Building Business Intelligence One Step at a Time

SAN MATEO (03/06/2000) - Philadelphia's CIO, Brian Anderson, is well-versed in the importance of making sure that the right information is available to the right decision makers at the right time. The challenge confronting Anderson when he came to the city of brotherly love in November 1997 was how little an infrastructure for such tasks the city had in place.

"When I came to [Philadelphia], I saw there was a tremendous amount of information in their databases, but there was a void in the ability to access and analyze it in any intelligible kind of way," Anderson says.

Not only were the various agencies ill-prepared to digest and analyze information, like most government entities, but Anderson was also faced with the fact that the various arms of Philadelphia's government must adhere to strict budgetary guidelines that can stifle IT projects before they ever get off the ground.

Anderson opted to build smaller, more manageable data marts from which the agencies could glean intelligence, rather than attempt a full-scale data warehousing effort -- an approach that meant getting approval for incremental spending of $500,000 or less, rather than one large, multimillion-dollar data warehouse.

"It's very difficult to justify infrastructure spending to the city agencies, so we're taking a piecemeal approach and trying to win over fans as we go along," Anderson says.

Anderson chose Cognos Inc. and its PowerPlay business-intelligence tool, which allowed his team to implement data mart solutions within a six-to-nine-month time frame that virtually sold themselves to city officials.

"The great thing about the Cognos tools is that we can deliver these data marts up front and give [users] something they can identify with. It eventually lets them get to the point where they're asking for more," Anderson says.

In the first phase, Anderson rolled out the Cognos solution to five city agencies and 200 users. He plans to implement the Web version of PowerPlay for approximately 500 more users by this summer.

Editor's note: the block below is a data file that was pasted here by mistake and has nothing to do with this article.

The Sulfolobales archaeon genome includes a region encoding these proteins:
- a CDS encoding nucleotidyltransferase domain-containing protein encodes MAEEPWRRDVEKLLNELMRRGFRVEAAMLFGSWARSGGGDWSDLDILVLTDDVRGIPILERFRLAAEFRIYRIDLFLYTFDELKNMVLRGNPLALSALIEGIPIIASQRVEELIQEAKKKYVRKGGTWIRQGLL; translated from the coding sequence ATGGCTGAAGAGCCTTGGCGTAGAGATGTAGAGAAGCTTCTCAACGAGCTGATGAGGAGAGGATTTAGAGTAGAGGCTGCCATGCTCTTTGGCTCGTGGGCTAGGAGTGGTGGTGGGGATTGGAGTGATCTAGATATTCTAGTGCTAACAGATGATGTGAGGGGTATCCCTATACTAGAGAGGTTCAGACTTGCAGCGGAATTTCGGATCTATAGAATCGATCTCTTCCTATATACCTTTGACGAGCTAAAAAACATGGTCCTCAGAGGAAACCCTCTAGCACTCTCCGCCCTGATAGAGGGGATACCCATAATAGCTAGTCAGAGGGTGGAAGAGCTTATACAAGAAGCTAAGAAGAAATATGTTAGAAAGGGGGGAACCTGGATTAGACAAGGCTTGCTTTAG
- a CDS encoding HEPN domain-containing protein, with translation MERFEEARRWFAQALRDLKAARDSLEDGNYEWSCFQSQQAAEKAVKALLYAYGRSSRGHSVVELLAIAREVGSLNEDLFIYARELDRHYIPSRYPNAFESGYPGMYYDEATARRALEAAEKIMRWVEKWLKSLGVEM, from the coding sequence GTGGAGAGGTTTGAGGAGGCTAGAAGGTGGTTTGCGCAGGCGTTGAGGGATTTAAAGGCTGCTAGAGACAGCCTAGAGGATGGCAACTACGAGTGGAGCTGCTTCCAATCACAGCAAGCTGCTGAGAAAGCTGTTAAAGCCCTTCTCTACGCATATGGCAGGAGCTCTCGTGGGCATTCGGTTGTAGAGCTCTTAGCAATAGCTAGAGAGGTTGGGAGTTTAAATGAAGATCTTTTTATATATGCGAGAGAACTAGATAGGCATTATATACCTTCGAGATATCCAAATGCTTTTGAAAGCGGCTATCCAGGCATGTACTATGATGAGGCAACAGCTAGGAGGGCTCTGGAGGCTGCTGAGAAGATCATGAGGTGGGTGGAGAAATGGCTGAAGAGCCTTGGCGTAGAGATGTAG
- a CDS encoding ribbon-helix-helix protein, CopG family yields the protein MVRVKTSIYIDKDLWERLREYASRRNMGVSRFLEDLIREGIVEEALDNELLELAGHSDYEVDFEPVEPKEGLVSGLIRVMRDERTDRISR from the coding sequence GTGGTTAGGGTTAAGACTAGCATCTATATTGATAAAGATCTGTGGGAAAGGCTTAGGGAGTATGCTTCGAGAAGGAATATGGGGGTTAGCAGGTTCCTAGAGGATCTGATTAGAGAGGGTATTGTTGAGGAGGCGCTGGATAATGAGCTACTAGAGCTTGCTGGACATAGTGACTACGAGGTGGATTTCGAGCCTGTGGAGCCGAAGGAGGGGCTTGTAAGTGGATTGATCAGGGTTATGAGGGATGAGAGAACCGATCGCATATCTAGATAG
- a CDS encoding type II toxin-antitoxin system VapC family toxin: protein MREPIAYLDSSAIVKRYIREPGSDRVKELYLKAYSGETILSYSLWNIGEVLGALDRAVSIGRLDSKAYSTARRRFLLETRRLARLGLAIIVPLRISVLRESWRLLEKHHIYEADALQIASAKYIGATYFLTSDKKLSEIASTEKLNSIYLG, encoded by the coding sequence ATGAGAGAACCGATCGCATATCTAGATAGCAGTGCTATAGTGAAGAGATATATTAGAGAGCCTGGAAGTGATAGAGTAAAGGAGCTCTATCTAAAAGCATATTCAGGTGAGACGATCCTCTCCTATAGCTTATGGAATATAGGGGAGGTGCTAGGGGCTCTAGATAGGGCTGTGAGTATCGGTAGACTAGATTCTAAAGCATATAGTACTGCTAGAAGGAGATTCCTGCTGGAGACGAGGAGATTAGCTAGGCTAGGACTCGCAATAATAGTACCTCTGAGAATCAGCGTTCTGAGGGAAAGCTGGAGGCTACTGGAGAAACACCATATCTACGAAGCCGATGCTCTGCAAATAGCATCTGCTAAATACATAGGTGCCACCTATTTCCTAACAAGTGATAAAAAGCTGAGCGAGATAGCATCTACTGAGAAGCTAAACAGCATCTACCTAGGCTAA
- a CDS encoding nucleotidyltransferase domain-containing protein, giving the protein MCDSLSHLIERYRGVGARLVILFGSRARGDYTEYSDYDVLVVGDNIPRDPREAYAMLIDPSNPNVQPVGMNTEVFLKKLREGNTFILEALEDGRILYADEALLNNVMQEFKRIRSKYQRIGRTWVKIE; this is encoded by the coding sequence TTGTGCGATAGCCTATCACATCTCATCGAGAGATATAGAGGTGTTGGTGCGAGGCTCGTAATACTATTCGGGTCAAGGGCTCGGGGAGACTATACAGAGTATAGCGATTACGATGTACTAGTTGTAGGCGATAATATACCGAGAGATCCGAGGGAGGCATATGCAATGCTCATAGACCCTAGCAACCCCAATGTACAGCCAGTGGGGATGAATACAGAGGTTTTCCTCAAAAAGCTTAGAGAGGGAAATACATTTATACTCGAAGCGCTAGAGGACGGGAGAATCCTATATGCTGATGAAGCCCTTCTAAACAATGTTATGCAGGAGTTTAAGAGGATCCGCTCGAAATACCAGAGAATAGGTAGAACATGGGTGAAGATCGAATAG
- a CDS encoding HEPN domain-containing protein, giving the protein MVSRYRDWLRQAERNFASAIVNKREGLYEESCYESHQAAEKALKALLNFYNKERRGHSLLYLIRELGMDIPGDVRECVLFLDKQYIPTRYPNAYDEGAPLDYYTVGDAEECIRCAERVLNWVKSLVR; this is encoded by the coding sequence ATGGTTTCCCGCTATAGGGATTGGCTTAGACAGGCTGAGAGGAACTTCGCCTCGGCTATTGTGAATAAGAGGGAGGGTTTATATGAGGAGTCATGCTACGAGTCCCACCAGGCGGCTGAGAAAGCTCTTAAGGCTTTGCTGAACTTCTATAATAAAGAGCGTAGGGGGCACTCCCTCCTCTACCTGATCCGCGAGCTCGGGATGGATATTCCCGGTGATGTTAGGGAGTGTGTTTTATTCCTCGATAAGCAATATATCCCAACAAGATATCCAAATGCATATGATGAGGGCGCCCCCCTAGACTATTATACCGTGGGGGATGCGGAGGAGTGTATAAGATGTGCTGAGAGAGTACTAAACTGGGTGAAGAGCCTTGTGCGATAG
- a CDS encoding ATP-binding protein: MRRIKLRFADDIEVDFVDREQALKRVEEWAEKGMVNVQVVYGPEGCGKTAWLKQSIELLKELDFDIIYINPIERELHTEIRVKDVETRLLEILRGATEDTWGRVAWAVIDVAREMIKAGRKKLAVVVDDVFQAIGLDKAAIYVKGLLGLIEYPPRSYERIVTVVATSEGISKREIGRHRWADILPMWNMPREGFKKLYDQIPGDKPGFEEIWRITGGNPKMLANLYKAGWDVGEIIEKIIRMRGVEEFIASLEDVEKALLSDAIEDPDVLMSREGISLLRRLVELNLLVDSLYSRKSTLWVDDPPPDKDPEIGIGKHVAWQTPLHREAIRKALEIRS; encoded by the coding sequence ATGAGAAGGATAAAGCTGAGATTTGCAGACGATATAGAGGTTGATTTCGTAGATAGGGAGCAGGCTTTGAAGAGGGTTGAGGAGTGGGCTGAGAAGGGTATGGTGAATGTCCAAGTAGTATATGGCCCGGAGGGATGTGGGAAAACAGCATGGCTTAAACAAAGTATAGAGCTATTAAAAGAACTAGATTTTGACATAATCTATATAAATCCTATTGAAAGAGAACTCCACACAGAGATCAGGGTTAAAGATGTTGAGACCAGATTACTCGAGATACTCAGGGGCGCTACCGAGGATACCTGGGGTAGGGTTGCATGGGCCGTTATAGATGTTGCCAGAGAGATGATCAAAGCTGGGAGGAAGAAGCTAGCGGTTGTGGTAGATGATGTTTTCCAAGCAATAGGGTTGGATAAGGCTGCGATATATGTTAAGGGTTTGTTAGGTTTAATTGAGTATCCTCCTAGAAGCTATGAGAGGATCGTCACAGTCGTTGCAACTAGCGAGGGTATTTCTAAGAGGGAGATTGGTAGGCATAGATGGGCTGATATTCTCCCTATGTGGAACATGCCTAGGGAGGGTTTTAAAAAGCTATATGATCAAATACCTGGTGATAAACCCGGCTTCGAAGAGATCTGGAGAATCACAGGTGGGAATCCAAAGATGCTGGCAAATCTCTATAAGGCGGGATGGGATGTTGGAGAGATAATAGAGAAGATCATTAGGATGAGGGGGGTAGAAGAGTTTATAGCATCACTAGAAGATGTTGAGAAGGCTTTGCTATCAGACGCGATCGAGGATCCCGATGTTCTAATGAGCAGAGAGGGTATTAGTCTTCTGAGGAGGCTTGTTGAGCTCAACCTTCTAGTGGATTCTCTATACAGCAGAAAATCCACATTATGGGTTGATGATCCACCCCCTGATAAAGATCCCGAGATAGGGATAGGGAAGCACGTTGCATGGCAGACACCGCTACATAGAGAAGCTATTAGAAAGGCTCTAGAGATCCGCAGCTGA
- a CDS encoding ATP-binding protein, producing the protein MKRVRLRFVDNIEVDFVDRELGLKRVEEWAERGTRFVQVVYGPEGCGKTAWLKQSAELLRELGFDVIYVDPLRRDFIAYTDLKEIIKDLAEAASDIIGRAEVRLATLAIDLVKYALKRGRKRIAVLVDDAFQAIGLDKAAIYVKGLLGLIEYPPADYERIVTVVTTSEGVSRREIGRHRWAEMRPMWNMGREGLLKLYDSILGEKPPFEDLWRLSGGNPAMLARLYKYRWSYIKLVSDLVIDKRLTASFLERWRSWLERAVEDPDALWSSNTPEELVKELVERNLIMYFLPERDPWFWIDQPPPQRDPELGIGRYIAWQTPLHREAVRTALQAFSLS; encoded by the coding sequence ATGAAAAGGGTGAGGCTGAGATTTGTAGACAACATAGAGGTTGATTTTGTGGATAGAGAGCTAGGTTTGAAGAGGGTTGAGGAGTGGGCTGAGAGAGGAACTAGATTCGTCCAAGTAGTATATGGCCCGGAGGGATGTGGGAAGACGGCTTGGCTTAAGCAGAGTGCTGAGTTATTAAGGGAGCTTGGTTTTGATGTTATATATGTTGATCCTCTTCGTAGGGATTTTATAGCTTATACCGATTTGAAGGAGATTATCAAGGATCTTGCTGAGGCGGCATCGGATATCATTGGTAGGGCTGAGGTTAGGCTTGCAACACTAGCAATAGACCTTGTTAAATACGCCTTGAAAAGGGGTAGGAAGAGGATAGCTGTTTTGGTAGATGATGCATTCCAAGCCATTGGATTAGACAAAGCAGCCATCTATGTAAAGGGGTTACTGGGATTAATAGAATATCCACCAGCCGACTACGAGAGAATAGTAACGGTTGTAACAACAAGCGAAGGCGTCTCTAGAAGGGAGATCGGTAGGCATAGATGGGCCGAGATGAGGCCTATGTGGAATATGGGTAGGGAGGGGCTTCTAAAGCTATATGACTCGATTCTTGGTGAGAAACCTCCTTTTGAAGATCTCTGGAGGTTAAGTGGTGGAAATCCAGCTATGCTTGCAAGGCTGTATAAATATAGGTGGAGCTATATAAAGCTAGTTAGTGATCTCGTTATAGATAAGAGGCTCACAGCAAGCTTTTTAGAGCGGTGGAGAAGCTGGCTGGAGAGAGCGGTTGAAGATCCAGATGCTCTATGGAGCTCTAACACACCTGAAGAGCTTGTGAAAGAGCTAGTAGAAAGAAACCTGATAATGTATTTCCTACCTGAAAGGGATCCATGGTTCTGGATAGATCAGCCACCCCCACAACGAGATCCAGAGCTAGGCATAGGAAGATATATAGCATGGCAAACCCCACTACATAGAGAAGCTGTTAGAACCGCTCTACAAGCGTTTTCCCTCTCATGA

One of the first agencies to reap the benefits of business intelligence was the police department. Anderson developed an arrest-and-arraignment processing system that offered them more detailed data than anything currently in place.

The reaction was immediate.

"For a long time the police department didn't understand why they needed to go through the effort of collecting more detailed incident reports, but now they see the value," Anderson says. "We brought over the police commissioner and knocked his socks off with the complete, detailed information we were able to give him."

The commissioner decided to give Cognos' tools to every commander. He then set up an initiative to ensure better data collection throughout the police force.

Other city workers who quickly saw the advantages of data analysis were the financial analysts at City Hall. Whereas they used to transcribe financial data from a mainframe and enter it into an Access database, they can now get in minutes data that used to take weeks.

Anderson believes the city has already saved as much as $500,000 simply by eliminating duplicated resources; continued consolidation of equipment, infrastructure, and staff could reduce the IT budget by millions, he adds.

"In a city where every agency thinks of itself as an independent body, I can for the first time see what's going on across all the different groups," Anderson says. "Not only that, they are now working together on eliminating redundancies and creating efficiencies."

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